Where mobile payments have been more successful is in emerging markets, where credit cards aren't as widespread. Payment systems there allow people to charge goods and services to their phone bills. In Kenya, a mobile service called M-Pesa became an easy and cheap way for people to send money to one another, Sebastian said.
As for security, it's mostly a matter of addressing misconceptions.
Despite consumers' fears, mobile systems typically offer more security than standard cards. Plastic cards have visible numbers that unscrupulous waiters can jot down. Lose one, and you must call the card's issuer to cancel. Mobile apps can be set up to require passcodes, and cards can be removed remotely.
Sam Shrauger, a Visa executive for digital services, said phone apps can also facilitate one-time card numbers, which won't work for additional transactions.
That could help reduce fraud should a merchant's computers get hacked, though experts aren't sure the recent breaches at Target and other retailers will be enough to push consumers into believing mobile payments are safer.
Matthew Talbot, senior vice president for mobility with the German technology services company SAP AG, said new technologies always take time to gain acceptance. He noted that ATMs and Internet banking faced similar fears early on.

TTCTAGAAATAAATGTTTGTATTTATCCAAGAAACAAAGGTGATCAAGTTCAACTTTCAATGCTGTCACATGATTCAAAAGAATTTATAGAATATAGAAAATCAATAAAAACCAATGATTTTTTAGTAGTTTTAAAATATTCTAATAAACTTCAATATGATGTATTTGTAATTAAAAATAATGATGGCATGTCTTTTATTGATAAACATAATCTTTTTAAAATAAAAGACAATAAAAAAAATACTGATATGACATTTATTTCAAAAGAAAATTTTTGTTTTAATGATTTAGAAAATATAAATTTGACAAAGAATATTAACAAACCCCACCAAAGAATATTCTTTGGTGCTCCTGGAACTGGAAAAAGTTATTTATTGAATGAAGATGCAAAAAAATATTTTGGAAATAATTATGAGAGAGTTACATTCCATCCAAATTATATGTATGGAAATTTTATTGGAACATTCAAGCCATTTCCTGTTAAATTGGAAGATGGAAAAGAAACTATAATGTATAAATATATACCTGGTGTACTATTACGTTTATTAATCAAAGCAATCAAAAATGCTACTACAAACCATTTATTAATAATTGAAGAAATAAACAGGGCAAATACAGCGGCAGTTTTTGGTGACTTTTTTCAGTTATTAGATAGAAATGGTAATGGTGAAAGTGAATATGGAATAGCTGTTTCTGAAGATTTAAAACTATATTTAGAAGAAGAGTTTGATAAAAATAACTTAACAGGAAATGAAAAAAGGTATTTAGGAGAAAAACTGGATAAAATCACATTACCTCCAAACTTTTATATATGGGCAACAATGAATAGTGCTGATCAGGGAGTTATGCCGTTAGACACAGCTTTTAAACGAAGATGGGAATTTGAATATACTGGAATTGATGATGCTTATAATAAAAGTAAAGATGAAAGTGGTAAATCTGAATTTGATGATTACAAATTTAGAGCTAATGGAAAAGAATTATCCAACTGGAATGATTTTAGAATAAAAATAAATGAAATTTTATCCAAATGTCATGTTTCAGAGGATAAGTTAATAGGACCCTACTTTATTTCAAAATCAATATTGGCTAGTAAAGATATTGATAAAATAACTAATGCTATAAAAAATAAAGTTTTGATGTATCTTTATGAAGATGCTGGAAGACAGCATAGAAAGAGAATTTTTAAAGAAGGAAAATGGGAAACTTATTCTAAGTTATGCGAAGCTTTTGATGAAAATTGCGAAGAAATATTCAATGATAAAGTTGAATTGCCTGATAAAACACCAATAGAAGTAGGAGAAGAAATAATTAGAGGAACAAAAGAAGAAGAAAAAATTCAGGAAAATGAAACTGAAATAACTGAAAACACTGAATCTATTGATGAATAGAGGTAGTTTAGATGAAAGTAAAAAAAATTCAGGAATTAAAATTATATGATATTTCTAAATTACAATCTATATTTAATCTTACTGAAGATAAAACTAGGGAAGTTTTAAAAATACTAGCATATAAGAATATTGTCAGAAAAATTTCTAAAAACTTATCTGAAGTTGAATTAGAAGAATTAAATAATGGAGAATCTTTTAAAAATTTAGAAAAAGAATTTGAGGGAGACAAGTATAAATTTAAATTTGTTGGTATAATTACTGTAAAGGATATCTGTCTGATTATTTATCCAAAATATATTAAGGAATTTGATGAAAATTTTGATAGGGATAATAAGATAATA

Beyond security, mobile payments will need to offer something unavailable with standard credit cards. For instance, they could incorporate retailers' loyalty programs and offer deals based on past purchases and the phone's location.
At the Barcelona show, customers who order and pay for lunch with PayPal ahead of time are able to get on an express line to pick up their orders. A coffee shop with long lines every morning can also enable PayPal's technology.
"It's not about payments. It's not the technology. It's about solving real consumer problems," said Anuj Nayar, senior director for global initiatives with eBay Inc.'s PayPal business.
The technology to make all that happen is just starting to come together, Sebastian said. Back-end servers are getting faster at analyzing data, while location technology can now pinpoint customers down to the aisle.
Sebastian said mobile payments won't suddenly take off this year, but "it's closer than it's ever been before. We're on the cusp of it."
He means it this time.
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